Charité, a work in white marble (106.7 x 78.5 x 47 cms), was created in 1673-78 by Jan Van Delen, a sculptor close to Duquesnoy and son-in-law of Faydherbe, as a commission from the Counts of Tour et Tassis for their funerary chapel in the Sablon Church. Taken by French revolutionaries in 1794, the statue disappeared shortly after and was not returned in 1815.
It was recently discovered in the entrance hall of a building in Paris and put on sale by Christie’s in London on 5 July 2012. The King Baudouin Foundation decided to intervene and was able to purchase the statue. A Belgian masterpiece was thus able to be saved.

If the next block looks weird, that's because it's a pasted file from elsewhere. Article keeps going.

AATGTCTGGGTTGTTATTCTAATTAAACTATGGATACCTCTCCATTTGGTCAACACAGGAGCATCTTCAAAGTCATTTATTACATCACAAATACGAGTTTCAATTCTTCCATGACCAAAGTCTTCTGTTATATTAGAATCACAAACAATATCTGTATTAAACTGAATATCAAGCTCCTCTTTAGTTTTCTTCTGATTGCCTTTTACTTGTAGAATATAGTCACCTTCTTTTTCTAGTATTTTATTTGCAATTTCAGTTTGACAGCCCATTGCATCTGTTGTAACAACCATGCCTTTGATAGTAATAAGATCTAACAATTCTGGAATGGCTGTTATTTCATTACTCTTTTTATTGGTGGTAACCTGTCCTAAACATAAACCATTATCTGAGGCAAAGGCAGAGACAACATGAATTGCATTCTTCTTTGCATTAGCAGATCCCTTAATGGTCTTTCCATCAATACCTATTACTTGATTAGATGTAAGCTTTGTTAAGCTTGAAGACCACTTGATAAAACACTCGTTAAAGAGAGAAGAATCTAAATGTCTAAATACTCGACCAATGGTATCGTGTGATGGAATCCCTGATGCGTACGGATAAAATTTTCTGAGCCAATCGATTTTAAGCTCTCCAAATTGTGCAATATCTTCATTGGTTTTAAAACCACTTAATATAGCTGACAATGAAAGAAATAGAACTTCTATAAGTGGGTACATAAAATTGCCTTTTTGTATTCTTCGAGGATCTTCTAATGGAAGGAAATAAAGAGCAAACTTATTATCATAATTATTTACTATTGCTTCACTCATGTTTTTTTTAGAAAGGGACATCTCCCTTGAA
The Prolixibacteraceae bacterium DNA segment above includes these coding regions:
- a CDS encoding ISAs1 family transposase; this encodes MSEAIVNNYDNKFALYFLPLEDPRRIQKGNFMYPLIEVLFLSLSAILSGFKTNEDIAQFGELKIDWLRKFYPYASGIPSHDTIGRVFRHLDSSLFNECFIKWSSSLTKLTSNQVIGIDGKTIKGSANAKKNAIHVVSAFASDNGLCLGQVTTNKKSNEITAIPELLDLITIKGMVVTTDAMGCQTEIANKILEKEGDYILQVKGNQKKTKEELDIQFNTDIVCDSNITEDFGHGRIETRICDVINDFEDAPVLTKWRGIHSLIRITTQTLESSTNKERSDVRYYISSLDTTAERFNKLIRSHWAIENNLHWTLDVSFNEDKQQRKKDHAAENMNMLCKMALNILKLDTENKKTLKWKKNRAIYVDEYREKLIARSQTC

The Foundation’s intention is obviously to have the statue returned to its rightful place in the Sablon chapel, a focal point of Brussels architecture and sculpture, at European level, as long as the maximum conditions of security and accessibility can be assured.
The King Baudouin Foundation’s Heritage Fund has as its mission to prevent the dispersion of our artistic heritage and to return important works to Belgium. The acquisition of Charité by Jan Van Delen corresponds perfectly to this mission.